Orissa tribe wedded to unique custom heads for extinction
Akhaya Kumar Mishara
Malkangiri, April 21: BONDAS, one of the world’s most aboriginal tribes spread over 30 villages of Orissa’s Malkangiri region, may soon be left to exist only in the state’s gazetteer. If it’s not made to change its wedding customs fast.
Researchers and government agencies are worried at the tribe’s declining population since the last two decades because of the unique tradition of men (read boys) marrying women many years older. In the past several years, the Bonda population has been stagnant around 5,500.
Skuru Sisa, 12, married Rumu Sisa, 21, from Badapada village. By the time the boy came of age and developed sexual relations with his wife, Rumu was past 30. Huge age gaps between couples is common in more than 90 per cent of the population and a barrier in procreation.
‘‘By the time a boy grows up and comes to know about sex, his wife has grown too old to conceive,’’ says researcher Govaradhan Panda, writer of Remsam, a book on the life of the Bondas. Panda has been living with the tribe in the Khiroput block for the past 20 years.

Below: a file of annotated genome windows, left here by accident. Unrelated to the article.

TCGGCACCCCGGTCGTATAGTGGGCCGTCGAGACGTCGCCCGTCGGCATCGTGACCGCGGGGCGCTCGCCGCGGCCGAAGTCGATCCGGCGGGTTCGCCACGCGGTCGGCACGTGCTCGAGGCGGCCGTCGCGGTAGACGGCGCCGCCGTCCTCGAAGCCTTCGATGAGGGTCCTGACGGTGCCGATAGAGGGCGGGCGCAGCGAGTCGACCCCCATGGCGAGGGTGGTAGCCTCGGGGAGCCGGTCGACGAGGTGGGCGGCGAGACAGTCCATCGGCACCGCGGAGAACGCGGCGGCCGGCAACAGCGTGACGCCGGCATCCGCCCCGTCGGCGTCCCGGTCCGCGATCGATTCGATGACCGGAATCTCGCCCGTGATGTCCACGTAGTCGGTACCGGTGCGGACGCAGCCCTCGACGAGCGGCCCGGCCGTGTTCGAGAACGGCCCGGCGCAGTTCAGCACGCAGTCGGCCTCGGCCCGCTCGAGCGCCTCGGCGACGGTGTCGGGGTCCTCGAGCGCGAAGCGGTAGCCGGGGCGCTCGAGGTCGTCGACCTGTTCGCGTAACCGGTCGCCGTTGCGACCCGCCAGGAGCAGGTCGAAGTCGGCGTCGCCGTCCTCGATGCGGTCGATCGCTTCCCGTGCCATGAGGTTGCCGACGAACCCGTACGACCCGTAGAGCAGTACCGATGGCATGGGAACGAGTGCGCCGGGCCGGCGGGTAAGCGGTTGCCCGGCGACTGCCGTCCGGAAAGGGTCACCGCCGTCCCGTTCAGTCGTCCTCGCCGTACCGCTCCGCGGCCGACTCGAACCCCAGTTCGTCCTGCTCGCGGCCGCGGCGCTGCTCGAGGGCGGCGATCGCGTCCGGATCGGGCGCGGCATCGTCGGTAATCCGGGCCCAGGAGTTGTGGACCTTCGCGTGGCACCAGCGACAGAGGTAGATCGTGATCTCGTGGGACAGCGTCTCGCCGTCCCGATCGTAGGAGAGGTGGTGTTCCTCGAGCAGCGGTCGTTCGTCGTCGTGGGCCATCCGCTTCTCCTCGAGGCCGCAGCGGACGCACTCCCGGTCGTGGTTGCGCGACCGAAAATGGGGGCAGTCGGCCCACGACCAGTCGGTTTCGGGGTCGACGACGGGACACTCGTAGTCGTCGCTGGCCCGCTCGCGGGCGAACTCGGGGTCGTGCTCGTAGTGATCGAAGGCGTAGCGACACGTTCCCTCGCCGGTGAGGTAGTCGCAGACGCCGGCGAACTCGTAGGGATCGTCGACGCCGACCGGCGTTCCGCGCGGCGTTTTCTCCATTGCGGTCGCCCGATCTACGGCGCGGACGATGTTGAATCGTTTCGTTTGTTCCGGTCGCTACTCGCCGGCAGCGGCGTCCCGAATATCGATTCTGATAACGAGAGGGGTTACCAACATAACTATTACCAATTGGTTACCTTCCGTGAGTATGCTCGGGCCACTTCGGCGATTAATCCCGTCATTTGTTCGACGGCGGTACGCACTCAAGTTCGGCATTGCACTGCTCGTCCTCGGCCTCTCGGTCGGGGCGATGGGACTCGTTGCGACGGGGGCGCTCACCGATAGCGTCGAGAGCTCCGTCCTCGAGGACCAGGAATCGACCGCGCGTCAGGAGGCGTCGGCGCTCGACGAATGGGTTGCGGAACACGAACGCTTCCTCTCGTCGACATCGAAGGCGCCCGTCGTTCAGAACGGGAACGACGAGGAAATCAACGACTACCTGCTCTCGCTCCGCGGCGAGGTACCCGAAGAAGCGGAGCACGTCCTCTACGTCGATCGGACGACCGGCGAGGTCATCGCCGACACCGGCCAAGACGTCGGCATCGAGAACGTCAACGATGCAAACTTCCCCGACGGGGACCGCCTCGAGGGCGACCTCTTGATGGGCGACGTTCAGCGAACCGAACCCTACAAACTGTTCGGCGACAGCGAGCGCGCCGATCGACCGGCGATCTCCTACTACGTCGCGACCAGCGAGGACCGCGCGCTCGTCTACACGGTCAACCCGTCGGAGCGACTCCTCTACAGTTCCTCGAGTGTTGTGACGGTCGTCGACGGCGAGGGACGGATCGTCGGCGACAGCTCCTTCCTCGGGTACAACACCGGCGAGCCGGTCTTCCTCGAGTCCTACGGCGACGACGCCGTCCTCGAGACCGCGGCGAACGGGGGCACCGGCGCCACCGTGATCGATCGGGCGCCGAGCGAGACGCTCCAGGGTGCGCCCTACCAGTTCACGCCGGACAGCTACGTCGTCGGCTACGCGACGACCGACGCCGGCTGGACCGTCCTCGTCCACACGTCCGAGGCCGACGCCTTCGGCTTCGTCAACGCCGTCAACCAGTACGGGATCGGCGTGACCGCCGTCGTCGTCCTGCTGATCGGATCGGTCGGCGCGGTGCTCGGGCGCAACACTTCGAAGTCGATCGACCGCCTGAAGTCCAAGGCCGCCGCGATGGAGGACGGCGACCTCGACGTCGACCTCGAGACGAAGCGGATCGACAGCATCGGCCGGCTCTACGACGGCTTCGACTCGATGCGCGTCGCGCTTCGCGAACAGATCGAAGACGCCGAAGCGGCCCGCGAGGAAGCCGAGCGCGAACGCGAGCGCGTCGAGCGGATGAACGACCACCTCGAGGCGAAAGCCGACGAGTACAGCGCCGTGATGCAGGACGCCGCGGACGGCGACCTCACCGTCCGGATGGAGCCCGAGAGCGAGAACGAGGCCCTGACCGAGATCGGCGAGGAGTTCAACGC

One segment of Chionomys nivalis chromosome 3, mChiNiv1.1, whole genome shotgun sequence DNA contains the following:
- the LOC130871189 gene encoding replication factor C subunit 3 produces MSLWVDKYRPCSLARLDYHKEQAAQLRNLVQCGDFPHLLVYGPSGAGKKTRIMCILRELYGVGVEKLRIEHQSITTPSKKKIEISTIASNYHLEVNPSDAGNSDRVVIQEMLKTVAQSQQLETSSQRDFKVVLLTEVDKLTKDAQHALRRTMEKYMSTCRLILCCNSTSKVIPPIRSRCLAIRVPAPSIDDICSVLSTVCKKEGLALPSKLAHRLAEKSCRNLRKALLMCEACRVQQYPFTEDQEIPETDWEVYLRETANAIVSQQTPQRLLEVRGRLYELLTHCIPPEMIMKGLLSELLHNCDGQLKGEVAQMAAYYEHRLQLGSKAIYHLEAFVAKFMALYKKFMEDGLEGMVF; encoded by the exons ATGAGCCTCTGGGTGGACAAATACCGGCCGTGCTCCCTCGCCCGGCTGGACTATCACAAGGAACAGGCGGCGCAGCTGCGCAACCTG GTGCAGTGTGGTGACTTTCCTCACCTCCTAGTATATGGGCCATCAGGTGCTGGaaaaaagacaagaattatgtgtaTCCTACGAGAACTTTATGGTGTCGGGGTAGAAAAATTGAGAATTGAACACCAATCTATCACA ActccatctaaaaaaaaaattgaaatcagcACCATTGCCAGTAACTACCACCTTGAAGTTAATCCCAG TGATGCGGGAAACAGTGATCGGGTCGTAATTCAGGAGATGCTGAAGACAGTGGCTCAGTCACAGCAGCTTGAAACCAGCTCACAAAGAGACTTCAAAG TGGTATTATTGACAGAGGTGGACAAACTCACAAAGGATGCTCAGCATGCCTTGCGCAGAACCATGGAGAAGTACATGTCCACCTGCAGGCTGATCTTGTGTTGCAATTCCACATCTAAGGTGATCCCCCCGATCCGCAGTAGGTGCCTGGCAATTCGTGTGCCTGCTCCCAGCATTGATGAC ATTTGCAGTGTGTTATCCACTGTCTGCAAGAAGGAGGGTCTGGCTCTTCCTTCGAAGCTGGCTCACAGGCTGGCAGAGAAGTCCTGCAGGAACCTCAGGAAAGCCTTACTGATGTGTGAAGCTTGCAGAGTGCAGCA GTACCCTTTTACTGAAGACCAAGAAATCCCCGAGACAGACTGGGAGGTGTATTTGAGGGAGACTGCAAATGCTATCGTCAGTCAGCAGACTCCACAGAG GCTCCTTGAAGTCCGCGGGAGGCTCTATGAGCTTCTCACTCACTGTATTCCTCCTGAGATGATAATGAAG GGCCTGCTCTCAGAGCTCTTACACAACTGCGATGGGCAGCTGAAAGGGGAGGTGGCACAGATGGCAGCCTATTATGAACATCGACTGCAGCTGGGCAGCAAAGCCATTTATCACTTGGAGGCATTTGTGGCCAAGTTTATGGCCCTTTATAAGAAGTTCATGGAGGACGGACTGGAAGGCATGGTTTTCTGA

Ashok Mishra, filmmaker and tribal researcher, says: ‘‘The peculiar wedding custom resulting in the age gap between the wife and husband is solely responsible for the decline in population.’’
Concerned over the sluggish population grow-th, the Health Department has now stopped family planning measures in Bonda villages. Sterilisation programmes and distribution of birth-control devices have been halted to encourage births in the community.
This apart, violence in the community too has an adverse impact as both men and women are addicted to various forms of liquor, creating frequent social disorders within the community.
According to research, 20 Bondas die on an average every year, 50 are injured and 30 land in police custody following brawls under the influence of liquor. Bows and arrows are wielded against each other over every other tiff.
In the past two decades, efforts by the state government and NGOs to usher in modern ways of life and practices into the villages has not been successful. The tribe has shown little inclination for modern medicines and healthcare provided by outsiders.
The Bondas believe in the use of herbs and roots for serious ailments. Medicines provided by the Health Department have been rejected — one reason for the high death rate and stagnant population.